TV subscription brands ‘must take blame’ for churn | Media Analysis | Business
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A stinging report from Singula Decisions has concluded that in these days of falling customer numbers, TV subscription brands are their own worst enemy when it comes to losing customers, with loyal subscribers to TV brands  feeling rejected and ignored by brands that seemingly show favouritism to new customers.
singula 11Oct2020
The study is the third in the Psychology of a Subscriber research series released in 2020. The series has investigated what makes each individual subscriber tick and responding appropriately – from the moment they join, through the power struggle over billing, and even the pain of cancellation. This is said to be essential to the long-term strategy of reducing churn and building positive, long-term relationships with subscribers and the series has to date highlighted the need for brands to do more to listen, understand, and engage with customers throughout the entire journey.

The latest report found fundamentally that while brands obsess about the problem of churn they only have themselves to blame for customers cancelling their subscriptions. In addition to existing customer’s perceived negative treatment compared with new sign ups, the study also revealed that brands often avoid customer communication completely for fear of alerting consumers to the fact they are being billed for a service they may have grown tired of, and that futile efforts to retain customers only truly start when they request to cancel.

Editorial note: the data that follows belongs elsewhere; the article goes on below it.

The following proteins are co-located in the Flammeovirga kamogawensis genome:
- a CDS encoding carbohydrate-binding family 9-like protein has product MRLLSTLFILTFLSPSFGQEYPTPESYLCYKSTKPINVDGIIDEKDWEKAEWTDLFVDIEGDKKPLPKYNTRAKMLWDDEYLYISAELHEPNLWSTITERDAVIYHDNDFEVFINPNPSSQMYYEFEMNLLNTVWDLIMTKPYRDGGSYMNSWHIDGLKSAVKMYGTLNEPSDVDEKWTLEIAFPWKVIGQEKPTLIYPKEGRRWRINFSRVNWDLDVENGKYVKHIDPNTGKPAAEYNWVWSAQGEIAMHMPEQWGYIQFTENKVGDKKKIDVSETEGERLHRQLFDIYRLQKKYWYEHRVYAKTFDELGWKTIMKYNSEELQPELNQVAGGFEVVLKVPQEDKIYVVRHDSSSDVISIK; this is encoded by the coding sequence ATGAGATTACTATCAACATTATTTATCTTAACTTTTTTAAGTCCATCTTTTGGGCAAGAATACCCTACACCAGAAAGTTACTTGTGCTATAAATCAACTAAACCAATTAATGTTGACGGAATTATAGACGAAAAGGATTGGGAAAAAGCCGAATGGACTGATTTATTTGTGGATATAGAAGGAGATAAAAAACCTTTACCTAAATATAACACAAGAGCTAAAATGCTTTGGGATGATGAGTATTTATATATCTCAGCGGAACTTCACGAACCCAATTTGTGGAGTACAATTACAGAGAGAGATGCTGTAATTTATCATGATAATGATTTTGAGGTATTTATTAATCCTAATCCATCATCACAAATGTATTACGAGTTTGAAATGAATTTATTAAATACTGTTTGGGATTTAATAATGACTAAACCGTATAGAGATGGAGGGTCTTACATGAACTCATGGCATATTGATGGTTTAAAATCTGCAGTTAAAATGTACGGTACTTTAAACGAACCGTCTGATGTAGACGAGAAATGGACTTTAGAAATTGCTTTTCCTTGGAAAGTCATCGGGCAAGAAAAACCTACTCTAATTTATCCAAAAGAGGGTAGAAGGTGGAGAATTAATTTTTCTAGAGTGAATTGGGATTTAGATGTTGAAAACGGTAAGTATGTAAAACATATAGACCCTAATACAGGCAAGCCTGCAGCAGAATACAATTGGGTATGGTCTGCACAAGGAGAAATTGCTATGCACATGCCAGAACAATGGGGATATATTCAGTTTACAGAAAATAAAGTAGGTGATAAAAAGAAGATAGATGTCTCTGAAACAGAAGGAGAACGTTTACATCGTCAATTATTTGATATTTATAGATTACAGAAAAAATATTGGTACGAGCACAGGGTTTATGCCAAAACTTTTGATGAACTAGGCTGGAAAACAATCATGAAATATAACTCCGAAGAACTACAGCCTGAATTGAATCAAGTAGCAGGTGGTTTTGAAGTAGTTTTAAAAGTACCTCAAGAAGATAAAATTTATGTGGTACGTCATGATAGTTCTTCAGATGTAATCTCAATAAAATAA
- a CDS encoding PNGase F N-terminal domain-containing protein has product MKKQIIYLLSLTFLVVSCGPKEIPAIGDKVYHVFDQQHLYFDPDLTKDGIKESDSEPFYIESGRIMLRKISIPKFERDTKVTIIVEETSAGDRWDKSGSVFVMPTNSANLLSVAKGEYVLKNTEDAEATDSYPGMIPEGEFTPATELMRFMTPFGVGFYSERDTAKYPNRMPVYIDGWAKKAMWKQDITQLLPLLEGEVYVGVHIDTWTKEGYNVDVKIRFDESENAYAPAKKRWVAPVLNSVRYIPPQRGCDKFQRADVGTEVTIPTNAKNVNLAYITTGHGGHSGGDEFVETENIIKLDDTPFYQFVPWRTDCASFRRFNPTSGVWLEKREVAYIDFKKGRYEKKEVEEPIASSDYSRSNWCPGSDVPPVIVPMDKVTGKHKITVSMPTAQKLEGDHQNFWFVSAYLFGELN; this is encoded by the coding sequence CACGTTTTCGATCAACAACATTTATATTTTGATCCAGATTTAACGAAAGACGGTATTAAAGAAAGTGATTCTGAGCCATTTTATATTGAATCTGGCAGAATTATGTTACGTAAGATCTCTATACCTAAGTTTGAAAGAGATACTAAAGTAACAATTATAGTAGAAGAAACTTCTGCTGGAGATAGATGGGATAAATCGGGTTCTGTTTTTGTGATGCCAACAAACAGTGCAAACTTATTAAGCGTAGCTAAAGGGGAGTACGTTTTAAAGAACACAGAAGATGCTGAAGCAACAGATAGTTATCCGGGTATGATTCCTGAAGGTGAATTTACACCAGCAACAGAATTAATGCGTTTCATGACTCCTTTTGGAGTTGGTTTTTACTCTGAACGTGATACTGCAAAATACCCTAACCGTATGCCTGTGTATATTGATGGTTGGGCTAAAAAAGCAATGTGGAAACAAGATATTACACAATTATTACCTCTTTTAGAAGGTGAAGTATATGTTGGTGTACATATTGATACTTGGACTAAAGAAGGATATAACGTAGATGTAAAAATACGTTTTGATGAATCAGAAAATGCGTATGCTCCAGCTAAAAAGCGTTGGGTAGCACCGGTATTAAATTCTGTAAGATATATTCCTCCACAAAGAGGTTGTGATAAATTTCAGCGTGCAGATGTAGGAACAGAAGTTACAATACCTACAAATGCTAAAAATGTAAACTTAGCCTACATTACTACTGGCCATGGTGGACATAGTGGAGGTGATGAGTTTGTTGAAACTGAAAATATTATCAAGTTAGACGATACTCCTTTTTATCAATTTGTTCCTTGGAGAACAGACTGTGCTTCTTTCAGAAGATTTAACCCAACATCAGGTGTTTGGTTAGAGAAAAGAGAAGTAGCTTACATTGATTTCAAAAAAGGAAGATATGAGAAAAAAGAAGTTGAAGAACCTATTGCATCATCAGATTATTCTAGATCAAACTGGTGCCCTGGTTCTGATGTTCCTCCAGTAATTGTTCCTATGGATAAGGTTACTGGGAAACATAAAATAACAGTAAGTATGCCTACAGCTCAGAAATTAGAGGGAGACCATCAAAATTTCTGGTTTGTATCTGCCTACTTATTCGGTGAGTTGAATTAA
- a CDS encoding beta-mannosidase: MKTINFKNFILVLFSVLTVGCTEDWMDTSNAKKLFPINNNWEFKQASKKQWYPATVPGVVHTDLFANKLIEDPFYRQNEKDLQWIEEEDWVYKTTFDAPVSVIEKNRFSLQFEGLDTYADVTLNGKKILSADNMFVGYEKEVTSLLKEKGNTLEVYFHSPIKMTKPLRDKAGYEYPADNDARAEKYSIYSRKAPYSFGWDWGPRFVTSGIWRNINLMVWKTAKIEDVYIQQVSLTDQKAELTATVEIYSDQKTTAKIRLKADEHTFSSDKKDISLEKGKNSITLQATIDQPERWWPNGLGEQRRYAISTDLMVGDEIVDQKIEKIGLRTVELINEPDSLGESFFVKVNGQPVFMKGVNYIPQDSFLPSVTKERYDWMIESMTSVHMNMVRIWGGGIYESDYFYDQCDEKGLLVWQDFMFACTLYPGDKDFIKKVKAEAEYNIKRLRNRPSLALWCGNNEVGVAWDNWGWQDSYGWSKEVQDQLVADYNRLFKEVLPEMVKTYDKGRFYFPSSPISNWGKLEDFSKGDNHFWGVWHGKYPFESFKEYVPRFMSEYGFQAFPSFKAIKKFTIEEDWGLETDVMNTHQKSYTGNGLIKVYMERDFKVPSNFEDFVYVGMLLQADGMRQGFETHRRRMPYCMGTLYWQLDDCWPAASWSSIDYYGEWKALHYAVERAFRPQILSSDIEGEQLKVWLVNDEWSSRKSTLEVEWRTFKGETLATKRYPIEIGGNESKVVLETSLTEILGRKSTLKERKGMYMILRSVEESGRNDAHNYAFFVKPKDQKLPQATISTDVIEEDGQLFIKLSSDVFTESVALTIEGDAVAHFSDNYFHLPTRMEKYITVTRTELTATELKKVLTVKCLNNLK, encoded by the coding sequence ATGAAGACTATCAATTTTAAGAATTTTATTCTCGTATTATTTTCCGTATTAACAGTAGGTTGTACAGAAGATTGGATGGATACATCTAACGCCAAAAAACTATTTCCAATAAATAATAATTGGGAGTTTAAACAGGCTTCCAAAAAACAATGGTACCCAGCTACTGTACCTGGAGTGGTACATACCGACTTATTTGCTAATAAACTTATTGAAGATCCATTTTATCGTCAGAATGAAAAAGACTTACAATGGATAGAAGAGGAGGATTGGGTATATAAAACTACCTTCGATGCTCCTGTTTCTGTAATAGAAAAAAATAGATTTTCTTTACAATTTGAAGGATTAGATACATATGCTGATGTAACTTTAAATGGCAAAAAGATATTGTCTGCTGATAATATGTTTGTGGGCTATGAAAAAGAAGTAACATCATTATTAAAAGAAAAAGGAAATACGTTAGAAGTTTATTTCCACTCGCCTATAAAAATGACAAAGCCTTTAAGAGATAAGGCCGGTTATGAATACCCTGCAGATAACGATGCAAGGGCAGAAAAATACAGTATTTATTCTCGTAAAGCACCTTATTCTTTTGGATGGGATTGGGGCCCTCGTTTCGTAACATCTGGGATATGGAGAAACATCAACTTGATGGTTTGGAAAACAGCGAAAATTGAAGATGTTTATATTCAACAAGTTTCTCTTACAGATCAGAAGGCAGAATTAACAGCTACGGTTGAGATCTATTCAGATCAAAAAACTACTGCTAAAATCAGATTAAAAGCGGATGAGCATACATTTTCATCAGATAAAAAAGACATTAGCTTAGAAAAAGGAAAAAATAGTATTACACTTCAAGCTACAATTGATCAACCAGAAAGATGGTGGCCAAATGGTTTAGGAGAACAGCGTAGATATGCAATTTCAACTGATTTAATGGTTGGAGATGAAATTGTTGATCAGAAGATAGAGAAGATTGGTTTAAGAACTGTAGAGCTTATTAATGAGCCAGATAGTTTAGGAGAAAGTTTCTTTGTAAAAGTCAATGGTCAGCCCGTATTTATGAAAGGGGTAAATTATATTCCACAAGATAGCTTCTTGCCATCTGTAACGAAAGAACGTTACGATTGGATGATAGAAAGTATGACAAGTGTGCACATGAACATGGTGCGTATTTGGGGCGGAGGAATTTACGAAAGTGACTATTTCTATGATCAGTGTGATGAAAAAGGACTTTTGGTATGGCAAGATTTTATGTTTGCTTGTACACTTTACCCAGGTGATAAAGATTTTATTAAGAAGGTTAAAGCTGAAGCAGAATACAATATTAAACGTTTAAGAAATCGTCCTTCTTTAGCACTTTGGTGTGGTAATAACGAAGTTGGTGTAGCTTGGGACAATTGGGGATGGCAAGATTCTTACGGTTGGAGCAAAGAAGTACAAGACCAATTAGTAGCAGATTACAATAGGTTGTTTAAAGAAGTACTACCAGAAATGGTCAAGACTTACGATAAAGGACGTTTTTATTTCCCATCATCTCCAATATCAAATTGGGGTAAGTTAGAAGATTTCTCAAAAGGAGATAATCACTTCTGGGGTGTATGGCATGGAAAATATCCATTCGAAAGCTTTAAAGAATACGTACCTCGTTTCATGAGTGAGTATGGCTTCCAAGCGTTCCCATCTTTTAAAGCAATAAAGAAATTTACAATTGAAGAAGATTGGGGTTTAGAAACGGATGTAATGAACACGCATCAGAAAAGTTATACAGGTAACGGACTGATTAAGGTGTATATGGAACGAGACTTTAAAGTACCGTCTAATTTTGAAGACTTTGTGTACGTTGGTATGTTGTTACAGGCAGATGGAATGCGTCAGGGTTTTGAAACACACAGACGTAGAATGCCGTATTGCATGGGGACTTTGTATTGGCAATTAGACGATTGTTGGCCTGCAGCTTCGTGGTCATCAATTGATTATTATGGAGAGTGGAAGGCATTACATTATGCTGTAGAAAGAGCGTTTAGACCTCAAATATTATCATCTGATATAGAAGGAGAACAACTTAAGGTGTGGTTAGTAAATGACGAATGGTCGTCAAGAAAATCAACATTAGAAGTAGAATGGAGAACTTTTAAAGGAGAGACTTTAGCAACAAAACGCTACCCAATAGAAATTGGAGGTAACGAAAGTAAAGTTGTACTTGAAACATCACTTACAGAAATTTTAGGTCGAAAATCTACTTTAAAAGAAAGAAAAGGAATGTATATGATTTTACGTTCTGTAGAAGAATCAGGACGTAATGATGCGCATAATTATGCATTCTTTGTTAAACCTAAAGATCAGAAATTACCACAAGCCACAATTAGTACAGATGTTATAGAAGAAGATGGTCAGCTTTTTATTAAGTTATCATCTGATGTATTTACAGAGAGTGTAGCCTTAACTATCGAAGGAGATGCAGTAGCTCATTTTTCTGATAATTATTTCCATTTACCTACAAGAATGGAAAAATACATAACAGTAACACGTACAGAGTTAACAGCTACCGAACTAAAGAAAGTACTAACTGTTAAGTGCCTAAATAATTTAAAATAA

Those surveyed also noted that communications and marketing offers are rarely personalised – treating all customers with a one-size-fits-all approach instead of individuals with unique desires and needs. The process of cancelling was also flagged as a major problem by consumers who feel there are too many barriers, and that some brands act in a cynical way, using interrogation tactics and pressure to get them to stay or find out why they are leaving.

“Brands spend a huge amount of time and effort building predictive models and using analytics to identify potential churners and understand why they are leaving – but what they often don’t consider is that they’re the biggest part of the problem,” said Singula Decisions CEO Bhavesh Vaghela commenting on the findings.

“By the time a subscriber has requested to leave, the damage has been done. To reduce churn, brands must change their mindset; efforts to build a long-term, happy relationship must start at the beginning, not a short burst at the end to try and save a customer that’s cancelling. Giving the subscriber a positive experience at the end – by making it easy for them to leave and rejoin, and providing great customer service – means there’s a strong possibility that they will return in the future.”

Report author Jennifer Whittaker, a director of QualiProjects, added: “A lack of focus during the early stages of the customer journey means loyal subscribers can feel rejected by brands, and that they are not getting enough value. It’s disheartening for loyal subscribers to see favouritism shown to new customers who have not yet spent any money with the brand. When brands avoid loyal subscribers due to a fear of losing them if they are reminded too overtly of their monthly spend, they are unconsciously sabotaging what could have been a healthy relationship.”